01/22/2007. Remarks by David Mason that are also stated at the Aerofiles: "This aircraft is recorded in NASM records as a Warren & Montijo monoplane, c/n WM-1. It was manufactured in April 1928 by H.P. "Glen" Warren and John G. Montijo, San Luis Obispo, California, as a class project at California Polytechnic College under the instruction of Warren and Montijo (hence it is also known as the Cal Poly-Glenmont CP-1). There was no ATC number assigned (ie: it was not certified by the Civil Aviation Authorities).
It was constructed with steel tubing fuselage and tail group, and spruce and Haskelite wings. It left the factory with a 260hp Salmson (Menasco) 92M 9-cylinder air-cooled engine. In what has to be a mistake of record transcription, empty weight was given as 3,032 lb (1,375 kg) and gross weight of 3,355 lb (1,522 kg), leaving a useful load of 323 lb (147 kg). This is probably an error, as the airplane was billed as carrying two pilots and four passengers, as well as, hopefully, some fuel.
On August 1, 1928 the airplane was sold to C. B. Bellows, a Dodge automobile dealer, of Long Beach. The bill of sale called the airplane a "Glenmont Landau Sedan" (Glenmont being a combination of Glen Warren and Montijo's names). Bellows stated that he preferred the name "Belmont," and the name was changed on August 29, 1928. That is why the airplane was identified as a Belmont in the Register. Further, on November 23, 1928, Montijo summitted an application to register "Belmont Cabin Monoplane C/N M-1". He had lowered the first station at the rear of the engine to improve frontal visibility. The total time on the aircraft to that date was 44 hours. No bill of sale was generated, leading the CAA to question the application.
Montijo explained, "Bellow still retains sole ownership of the Belmont M-1. The plane was designed and built by me. I engaged W.T. Waterhouse to figure the stress analysis for it before the plane was sold to Mr. Bellows (stress analysis recently sent to DoC)". Further, he said he was building more planes, desired approval of this model only, and that future planes will be slightly changed in design and a new complete set of drawings will be sent by Waterhouse for approval.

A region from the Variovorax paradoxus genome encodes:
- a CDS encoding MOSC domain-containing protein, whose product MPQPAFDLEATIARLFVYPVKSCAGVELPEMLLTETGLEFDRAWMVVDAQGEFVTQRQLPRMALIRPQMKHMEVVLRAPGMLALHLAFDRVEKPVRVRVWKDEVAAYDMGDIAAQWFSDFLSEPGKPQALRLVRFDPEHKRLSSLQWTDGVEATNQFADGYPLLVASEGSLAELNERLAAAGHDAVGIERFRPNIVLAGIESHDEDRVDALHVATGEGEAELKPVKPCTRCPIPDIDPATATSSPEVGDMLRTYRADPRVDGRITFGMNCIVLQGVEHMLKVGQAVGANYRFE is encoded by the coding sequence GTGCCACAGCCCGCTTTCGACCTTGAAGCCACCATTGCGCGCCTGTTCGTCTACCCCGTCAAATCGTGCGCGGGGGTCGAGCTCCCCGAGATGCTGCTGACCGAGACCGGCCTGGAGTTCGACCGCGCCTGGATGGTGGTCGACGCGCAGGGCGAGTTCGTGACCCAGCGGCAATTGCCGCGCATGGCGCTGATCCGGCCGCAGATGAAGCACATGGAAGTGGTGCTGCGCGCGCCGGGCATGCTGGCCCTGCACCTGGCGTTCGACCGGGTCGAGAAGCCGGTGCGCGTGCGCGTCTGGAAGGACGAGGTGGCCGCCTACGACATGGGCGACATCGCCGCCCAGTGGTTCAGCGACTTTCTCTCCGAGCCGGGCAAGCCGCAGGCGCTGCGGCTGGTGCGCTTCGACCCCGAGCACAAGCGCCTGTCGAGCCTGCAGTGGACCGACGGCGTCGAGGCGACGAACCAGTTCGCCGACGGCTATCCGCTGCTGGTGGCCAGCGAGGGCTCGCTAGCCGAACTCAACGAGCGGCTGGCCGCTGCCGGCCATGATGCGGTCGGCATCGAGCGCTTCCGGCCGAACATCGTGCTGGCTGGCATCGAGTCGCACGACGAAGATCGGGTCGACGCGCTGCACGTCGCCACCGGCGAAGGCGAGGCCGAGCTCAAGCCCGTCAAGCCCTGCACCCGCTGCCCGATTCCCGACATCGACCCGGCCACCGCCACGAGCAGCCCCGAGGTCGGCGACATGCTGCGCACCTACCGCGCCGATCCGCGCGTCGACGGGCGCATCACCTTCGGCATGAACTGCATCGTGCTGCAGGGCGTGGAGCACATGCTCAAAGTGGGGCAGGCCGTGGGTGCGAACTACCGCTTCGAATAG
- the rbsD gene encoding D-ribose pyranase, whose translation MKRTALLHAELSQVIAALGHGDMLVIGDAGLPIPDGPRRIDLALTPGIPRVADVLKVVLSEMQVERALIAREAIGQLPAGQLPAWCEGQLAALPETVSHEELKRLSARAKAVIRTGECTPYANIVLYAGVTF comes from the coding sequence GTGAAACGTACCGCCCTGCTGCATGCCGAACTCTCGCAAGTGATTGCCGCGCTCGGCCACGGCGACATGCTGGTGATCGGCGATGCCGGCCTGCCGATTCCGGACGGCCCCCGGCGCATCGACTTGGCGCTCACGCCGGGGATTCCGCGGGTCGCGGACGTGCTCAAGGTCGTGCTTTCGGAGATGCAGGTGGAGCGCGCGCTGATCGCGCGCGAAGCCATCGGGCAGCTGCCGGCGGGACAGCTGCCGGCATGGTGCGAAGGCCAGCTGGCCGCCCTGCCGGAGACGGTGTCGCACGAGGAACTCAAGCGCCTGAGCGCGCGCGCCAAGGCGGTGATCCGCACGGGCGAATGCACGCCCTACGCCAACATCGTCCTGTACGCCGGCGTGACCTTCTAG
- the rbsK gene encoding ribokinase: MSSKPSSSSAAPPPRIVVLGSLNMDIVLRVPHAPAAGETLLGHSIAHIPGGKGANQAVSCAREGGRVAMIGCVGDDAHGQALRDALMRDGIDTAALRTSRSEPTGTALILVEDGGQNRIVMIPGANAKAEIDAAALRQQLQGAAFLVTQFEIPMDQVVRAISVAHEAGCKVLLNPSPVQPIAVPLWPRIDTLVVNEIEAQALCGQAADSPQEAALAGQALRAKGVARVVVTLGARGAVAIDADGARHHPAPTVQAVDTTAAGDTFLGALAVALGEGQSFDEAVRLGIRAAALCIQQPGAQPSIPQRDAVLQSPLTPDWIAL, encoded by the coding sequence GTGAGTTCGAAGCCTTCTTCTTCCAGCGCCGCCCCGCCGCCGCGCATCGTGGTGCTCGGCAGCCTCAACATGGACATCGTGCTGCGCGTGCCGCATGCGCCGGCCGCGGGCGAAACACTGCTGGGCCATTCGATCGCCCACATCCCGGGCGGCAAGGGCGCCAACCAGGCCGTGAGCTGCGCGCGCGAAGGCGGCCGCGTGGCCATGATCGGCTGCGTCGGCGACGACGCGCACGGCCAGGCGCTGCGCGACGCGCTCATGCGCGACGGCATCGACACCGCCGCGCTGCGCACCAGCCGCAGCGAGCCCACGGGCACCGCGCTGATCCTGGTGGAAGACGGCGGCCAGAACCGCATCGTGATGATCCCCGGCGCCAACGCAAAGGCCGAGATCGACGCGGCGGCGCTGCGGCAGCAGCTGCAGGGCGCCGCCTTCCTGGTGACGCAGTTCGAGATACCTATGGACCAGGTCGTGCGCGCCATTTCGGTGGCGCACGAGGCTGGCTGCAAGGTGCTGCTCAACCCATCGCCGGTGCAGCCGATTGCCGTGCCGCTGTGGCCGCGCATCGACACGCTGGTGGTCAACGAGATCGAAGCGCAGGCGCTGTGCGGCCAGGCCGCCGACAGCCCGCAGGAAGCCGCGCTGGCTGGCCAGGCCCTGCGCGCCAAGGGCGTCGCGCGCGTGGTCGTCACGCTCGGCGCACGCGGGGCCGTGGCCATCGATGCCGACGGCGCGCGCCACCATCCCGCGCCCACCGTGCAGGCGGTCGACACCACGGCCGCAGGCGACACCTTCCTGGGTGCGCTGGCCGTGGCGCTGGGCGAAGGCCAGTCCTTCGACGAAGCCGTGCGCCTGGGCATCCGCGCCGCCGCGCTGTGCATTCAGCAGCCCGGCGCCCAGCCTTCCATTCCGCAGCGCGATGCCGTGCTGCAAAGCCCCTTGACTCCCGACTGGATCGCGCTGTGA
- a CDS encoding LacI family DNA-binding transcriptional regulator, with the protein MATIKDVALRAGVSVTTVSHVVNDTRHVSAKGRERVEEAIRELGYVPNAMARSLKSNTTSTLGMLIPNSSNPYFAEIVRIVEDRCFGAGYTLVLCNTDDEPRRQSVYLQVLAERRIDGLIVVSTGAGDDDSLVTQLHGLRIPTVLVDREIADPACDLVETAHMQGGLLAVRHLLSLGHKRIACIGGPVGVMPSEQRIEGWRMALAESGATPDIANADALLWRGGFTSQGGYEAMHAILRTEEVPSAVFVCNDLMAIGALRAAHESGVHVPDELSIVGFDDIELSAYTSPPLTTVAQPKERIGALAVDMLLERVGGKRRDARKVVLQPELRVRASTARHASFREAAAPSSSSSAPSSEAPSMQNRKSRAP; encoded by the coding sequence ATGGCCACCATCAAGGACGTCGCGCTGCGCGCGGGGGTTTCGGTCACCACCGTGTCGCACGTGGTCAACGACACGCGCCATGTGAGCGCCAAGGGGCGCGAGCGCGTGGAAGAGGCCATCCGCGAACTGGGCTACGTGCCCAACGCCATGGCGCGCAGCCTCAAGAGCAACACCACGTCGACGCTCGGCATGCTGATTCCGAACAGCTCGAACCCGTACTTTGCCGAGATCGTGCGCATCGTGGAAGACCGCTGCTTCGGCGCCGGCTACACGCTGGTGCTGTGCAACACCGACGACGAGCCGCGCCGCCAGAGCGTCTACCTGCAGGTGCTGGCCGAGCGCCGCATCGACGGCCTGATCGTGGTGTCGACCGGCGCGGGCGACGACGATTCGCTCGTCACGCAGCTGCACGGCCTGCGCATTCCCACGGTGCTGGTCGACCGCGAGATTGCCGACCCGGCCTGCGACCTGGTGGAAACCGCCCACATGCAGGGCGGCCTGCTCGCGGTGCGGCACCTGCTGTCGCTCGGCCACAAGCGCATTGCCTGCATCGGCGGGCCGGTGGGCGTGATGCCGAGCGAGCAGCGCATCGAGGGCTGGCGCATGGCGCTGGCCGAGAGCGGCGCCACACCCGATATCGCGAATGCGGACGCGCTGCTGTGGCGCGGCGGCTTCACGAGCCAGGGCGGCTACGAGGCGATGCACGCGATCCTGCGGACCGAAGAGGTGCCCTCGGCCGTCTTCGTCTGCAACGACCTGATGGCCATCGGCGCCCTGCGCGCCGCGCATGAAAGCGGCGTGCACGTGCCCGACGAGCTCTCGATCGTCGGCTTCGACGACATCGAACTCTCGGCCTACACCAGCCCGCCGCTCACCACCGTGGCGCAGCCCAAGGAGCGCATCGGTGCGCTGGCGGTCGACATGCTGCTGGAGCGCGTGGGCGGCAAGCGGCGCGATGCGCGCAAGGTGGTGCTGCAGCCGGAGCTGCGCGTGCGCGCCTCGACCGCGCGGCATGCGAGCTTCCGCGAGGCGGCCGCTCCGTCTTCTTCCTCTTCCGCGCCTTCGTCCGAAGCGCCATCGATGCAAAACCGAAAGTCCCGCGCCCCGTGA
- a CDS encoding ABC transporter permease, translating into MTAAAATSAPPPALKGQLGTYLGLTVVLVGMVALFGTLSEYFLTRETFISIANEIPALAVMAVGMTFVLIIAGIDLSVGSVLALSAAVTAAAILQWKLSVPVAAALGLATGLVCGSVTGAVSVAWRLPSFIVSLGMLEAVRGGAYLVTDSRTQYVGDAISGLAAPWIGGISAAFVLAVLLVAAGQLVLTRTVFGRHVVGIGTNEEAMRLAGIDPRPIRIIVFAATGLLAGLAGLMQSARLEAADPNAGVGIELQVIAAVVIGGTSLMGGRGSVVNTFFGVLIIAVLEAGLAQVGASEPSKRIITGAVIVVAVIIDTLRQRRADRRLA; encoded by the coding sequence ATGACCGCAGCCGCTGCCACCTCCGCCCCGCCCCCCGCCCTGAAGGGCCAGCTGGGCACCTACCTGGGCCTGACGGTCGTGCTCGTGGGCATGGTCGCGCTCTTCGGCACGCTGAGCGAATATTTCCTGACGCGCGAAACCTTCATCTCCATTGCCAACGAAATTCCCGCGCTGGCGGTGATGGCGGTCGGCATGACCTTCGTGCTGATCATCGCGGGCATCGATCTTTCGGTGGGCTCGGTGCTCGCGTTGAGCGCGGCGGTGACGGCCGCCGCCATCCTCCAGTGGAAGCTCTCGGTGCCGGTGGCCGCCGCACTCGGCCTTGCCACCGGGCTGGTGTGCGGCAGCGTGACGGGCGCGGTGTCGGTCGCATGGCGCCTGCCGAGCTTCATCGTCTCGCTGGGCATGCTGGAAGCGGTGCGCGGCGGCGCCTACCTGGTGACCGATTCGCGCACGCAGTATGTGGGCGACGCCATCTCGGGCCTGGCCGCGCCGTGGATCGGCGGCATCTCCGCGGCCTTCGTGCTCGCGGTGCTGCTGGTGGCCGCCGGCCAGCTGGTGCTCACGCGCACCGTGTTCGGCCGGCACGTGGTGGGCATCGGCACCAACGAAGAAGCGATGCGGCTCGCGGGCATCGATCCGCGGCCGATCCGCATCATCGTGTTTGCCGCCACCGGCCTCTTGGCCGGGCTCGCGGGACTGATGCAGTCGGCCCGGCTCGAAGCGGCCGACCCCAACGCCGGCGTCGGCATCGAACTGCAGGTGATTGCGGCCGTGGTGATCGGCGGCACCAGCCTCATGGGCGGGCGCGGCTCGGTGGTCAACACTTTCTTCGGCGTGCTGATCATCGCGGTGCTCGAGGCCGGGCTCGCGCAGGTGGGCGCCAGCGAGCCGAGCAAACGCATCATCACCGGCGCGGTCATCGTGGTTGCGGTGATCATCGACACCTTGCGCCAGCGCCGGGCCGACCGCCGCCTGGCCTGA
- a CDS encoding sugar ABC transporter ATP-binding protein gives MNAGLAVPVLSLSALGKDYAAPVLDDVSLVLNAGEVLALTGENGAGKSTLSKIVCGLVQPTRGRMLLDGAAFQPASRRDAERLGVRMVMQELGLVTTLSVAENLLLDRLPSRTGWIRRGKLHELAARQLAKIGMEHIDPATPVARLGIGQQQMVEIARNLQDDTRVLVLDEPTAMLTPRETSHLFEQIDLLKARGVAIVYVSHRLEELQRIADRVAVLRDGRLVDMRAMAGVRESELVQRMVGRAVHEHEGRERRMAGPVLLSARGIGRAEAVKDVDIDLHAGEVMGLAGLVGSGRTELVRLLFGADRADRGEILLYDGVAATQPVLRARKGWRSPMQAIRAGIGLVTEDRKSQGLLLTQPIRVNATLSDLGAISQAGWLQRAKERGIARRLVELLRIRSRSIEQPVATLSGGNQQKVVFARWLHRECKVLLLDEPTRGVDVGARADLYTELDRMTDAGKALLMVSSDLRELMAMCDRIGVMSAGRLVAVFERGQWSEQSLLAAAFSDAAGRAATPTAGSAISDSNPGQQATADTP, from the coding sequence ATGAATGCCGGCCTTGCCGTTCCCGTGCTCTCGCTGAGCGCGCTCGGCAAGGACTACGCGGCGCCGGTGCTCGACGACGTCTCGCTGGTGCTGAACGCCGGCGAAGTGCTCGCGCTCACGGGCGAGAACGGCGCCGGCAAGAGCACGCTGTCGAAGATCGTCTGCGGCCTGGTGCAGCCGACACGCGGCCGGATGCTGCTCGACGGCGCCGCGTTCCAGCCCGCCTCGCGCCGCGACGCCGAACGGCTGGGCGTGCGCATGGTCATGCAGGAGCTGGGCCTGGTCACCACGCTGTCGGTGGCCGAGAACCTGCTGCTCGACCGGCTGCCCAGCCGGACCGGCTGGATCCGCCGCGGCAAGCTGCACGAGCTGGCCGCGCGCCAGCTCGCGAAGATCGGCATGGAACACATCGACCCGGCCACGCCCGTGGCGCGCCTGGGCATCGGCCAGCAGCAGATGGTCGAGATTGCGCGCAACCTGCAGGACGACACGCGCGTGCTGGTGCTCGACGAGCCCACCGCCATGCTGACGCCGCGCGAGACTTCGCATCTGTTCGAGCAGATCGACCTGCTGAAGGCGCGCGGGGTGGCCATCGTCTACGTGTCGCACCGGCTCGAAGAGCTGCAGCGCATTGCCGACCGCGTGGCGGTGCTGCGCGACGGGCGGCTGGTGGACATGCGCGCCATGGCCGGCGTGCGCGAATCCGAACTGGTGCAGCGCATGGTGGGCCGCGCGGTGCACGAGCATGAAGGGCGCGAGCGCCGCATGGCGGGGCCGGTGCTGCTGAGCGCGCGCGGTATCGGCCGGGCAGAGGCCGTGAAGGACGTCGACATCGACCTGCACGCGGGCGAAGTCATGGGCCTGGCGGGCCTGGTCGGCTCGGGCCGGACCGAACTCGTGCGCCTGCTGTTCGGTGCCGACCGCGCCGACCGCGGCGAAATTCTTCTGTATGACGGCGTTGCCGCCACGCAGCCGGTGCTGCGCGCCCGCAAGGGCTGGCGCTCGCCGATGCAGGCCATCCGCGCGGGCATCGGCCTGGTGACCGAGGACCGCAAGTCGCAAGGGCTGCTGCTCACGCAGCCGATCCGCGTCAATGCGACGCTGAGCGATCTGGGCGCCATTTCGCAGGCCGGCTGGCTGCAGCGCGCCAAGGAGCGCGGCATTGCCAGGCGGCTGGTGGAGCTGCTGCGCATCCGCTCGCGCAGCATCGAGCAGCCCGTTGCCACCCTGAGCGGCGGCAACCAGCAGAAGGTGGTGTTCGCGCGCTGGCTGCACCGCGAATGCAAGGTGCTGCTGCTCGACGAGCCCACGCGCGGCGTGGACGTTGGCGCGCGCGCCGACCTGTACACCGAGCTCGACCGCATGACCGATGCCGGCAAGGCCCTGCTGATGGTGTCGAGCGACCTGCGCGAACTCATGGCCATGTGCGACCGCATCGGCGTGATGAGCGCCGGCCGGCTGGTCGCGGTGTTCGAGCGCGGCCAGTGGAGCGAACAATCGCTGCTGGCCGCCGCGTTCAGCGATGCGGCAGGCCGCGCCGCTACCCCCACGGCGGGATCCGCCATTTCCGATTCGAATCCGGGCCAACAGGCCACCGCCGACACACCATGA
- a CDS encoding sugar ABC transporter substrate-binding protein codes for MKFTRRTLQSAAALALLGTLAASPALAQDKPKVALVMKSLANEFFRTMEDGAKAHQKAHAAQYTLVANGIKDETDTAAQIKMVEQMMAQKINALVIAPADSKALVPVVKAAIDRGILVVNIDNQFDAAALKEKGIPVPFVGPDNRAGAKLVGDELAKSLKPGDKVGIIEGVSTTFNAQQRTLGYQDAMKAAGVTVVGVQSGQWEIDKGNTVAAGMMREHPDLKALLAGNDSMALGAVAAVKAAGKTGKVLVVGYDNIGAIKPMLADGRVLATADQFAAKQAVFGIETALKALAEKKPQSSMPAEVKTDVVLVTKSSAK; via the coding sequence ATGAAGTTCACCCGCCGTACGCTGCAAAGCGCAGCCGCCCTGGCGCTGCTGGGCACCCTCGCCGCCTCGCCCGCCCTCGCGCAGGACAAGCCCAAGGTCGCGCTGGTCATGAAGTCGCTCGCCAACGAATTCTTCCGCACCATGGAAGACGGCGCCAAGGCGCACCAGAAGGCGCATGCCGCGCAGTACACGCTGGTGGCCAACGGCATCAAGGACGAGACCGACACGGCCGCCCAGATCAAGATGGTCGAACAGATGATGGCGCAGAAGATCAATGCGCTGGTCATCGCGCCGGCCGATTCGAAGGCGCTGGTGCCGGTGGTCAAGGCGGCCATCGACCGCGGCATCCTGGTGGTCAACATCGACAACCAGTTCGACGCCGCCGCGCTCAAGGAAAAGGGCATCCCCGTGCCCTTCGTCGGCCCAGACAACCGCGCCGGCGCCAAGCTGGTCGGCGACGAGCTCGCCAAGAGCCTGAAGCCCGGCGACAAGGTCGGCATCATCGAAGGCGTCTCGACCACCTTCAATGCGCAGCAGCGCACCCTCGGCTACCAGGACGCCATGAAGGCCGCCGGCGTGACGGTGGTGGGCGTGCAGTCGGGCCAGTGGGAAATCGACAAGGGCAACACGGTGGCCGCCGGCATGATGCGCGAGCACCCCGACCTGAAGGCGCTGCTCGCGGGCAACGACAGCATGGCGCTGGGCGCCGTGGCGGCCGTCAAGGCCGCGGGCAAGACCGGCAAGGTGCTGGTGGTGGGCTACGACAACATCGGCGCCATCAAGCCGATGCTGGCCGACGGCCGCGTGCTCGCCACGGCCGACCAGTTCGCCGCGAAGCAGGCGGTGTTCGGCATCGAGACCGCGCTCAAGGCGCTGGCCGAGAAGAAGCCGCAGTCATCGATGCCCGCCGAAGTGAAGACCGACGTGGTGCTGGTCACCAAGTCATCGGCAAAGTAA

Near that time, on March 10, 1929, NC5278 landed at Tucson piloted by Montijo. He carried three passengers, arriving from Phoenix and returning there.
Well, the airplane was sold, less engine, three months later, on June 26, 1929, to J.G. Melson of Los Angeles, California. The airplane was still located in the Bellows hangar at Long Beach Municipal Airport. On August 19, 1929, Melson reported that the sale was "not consummated and in litigation due to misrepresentations." No bill of sale was submitted.
Assuming the owner still to be Bellow, the airplane was sold on July 16, 1932 to Monty G. Mason of Los Angeles. Record says, "airplane is of a blue and silver colour but at the time (of sale) has, at the instigation of the buyer, been painted by the Arborgast Aero Service to green and gold".
Then, in a series of confusing transfers, the airplane, Belmont c/n WM-1, 5278, was rebuilt and emerged as a Mason Greater Meteor, c/n M-200. It was identified as having "the same wing and remodeled fuselage with different motor" to have been "manufactured" as a single-seat aircraft by Mason Aircraft Co, as of November 23, 1933, with a 420 hp Pratt & Whitney Wasp engine c/n 354 and 348 gallons fuel capacity. It had a "broadcasting booth and refueling equipment" in the passenger compartment (six tanks). Mason requested a restricted "R" registration on February 27, 1934 and designated it for a "non-stop refueling endurance distance flight". The aircraft had grapics applied to the fuselage, reading: